Next would be 30% to Borges, although I can't sub categorize that. I don't see the tinkering as the problem as much as I see it as a response to a problem (a response that made things worse, granted, but given the state of the team it's not clear that blocking at the 75th best level would have made any difference versus the utter shambles we actually were). Put another way, we were failing, and rather than hope we gelled, he tried anything he could think of. I can't really fault that, even if it didn't work; it's not clear that anything would have. The bottom line is that it was his job, and he couldn't get it done.
Finally I assign Funk about 15% - he has to get some, but he also did good work with Glasgow, Magnusen and Cole, and was the coach for the rebound to bad (from utterly abysmal, granted).
The remainder I assign to injury (I think Kalis's back boo-boo has been a big factor in his lack of success thus far, for example), and slight over expectations - even five star linemen fail more often than you'd think, and we didn't exactly have wall-to-wall future-Sunday guys. Put more simply, I think that first year gave us less tolerance for what followed.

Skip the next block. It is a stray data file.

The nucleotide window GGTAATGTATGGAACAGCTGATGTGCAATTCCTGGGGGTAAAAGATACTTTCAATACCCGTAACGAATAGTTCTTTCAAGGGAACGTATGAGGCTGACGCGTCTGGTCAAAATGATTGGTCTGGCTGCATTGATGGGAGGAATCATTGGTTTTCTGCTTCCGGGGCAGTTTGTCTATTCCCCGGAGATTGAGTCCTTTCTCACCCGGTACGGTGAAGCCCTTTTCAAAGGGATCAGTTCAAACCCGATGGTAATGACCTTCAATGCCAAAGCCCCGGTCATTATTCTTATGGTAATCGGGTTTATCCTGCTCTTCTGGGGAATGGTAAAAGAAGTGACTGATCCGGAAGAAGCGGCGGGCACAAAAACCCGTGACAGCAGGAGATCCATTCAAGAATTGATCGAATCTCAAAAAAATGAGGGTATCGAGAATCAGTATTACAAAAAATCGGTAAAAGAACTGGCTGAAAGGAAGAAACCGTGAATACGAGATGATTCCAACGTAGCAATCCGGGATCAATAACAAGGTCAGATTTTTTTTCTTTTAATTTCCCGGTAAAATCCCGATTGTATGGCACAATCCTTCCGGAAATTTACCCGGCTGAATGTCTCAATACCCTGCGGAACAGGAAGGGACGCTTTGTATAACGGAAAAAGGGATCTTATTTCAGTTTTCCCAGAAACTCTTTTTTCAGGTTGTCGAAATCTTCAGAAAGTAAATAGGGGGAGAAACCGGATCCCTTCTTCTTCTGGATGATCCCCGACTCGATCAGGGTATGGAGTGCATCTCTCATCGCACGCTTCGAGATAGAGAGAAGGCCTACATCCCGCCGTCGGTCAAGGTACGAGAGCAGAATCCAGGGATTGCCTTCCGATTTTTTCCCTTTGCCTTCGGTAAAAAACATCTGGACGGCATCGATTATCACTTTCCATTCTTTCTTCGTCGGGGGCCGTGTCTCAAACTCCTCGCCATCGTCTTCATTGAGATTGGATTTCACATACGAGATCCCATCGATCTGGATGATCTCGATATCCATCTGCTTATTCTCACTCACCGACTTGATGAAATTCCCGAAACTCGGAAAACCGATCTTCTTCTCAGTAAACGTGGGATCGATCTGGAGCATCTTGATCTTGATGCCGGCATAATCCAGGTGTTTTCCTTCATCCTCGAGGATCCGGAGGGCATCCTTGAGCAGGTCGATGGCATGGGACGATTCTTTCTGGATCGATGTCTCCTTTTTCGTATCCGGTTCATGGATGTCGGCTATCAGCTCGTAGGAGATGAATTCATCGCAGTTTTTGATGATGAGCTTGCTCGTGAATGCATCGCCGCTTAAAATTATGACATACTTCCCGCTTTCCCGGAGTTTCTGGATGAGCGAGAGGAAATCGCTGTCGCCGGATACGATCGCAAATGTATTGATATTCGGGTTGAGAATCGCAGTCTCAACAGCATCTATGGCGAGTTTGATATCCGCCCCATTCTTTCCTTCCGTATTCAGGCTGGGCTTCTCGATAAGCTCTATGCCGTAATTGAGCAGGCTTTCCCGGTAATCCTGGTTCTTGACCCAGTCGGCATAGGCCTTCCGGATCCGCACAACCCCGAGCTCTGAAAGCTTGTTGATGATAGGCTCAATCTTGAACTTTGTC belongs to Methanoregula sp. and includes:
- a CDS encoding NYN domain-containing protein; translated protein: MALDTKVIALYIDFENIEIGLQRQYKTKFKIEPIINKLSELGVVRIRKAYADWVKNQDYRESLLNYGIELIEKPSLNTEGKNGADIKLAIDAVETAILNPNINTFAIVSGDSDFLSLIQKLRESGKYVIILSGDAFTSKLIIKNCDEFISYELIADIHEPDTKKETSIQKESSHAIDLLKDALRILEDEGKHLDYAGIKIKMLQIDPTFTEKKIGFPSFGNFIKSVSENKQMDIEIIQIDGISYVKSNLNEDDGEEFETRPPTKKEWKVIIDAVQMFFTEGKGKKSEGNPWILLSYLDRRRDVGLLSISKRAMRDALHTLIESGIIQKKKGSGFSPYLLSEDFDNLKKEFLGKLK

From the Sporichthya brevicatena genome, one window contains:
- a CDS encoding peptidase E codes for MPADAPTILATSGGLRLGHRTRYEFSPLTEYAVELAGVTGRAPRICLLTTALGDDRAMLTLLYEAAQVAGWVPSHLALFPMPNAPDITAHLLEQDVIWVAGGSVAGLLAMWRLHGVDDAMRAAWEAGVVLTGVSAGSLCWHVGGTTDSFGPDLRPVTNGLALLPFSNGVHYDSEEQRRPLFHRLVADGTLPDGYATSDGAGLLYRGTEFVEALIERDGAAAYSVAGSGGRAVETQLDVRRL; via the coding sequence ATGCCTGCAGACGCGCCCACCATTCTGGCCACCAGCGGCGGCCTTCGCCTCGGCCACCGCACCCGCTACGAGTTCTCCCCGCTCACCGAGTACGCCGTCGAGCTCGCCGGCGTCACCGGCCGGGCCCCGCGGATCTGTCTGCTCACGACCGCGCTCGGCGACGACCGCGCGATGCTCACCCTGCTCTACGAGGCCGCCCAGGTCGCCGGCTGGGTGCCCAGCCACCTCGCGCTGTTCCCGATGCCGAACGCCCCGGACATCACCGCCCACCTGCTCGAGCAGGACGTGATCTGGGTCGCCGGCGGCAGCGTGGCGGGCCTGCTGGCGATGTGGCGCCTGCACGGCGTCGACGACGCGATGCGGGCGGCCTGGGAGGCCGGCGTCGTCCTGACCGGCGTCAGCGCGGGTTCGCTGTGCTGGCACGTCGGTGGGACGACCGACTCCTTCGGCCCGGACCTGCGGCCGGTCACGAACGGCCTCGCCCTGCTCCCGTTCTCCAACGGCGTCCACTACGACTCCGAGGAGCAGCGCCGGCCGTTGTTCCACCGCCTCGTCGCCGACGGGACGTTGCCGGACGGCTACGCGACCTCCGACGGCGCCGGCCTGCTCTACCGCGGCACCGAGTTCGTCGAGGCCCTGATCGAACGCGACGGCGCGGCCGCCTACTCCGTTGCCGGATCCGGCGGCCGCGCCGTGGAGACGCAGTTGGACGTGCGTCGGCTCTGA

May we never have to dissect a similar failure again.
|5 weeks 2 days ago||Names have power||
My wife was never in a class without at least one person with the same name. I, on the other hand, never met anyone with my first name until well into adulthood (despite it being relatively common for my ethnicity).
We both wanted to honor our son's dual heritage, but while my wife wanted something uncommon, I wanted Joe/Steve/Sam :). We also took into account both how he might feel as an adult and his initials, and came up with something that we both really liked. He has a first name from my side of the family, and a middle name from my wife's, and goes by those initials for now. If he wants to use his first name, he can, and if not, his initials work just fine. (As it happens, my people have a formal-name-and-a-nickname tradition, and there is a traditional name that sounds just like his initials, so everyone is happy.)
I have sympathy for the wait-until-you-meet-them-to-name-them approach, as well. My son's first name means Sky, and he definitely has a sunny personality, but it didn't have to work out that way.